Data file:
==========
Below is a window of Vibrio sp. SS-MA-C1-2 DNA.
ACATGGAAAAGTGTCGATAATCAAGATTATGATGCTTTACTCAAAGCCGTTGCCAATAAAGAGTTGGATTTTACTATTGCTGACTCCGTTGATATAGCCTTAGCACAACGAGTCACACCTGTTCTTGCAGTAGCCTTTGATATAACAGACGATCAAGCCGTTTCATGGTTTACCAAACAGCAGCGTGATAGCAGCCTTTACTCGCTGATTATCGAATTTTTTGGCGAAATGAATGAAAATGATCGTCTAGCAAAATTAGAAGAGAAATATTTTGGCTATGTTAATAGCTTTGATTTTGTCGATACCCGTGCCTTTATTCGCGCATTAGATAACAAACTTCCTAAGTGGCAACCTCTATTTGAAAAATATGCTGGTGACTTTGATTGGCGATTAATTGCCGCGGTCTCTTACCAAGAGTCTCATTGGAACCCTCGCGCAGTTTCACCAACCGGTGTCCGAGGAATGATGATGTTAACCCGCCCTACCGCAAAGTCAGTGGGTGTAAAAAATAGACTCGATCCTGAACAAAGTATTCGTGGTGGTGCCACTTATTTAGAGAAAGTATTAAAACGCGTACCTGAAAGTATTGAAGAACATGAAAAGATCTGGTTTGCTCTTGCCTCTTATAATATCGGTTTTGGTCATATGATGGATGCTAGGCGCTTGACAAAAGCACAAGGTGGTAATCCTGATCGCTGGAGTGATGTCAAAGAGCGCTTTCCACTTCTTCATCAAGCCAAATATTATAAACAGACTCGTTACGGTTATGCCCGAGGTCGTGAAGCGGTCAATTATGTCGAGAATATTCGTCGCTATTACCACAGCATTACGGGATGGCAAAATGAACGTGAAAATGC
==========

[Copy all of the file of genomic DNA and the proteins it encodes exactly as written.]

Below is a window of Vibrio sp. SS-MA-C1-2 DNA.
ACATGGAAAAGTGTCGATAATCAAGATTATGATGCTTTACTCAAAGCCGTTGCCAATAAAGAGTTGGATTTTACTATTGCTGACTCCGTTGATATAGCCTTAGCACAACGAGTCACACCTGTTCTTGCAGTAGCCTTTGATATAACAGACGATCAAGCCGTTTCATGGTTTACCAAACAGCAGCGTGATAGCAGCCTTTACTCGCTGATTATCGAATTTTTTGGCGAAATGAATGAAAATGATCGTCTAGCAAAATTAGAAGAGAAATATTTTGGCTATGTTAATAGCTTTGATTTTGTCGATACCCGTGCCTTTATTCGCGCATTAGATAACAAACTTCCTAAGTGGCAACCTCTATTTGAAAAATATGCTGGTGACTTTGATTGGCGATTAATTGCCGCGGTCTCTTACCAAGAGTCTCATTGGAACCCTCGCGCAGTTTCACCAACCGGTGTCCGAGGAATGATGATGTTAACCCGCCCTACCGCAAAGTCAGTGGGTGTAAAAAATAGACTCGATCCTGAACAAAGTATTCGTGGTGGTGCCACTTATTTAGAGAAAGTATTAAAACGCGTACCTGAAAGTATTGAAGAACATGAAAAGATCTGGTTTGCTCTTGCCTCTTATAATATCGGTTTTGGTCATATGATGGATGCTAGGCGCTTGACAAAAGCACAAGGTGGTAATCCTGATCGCTGGAGTGATGTCAAAGAGCGCTTTCCACTTCTTCATCAAGCCAAATATTATAAACAGACTCGTTACGGTTATGCCCGAGGTCGTGAAGCGGTCAATTATGTCGAGAATATTCGTCGCTATTACCACAGCATTACGGGATGGCAAAATGAACGTGAAAATGC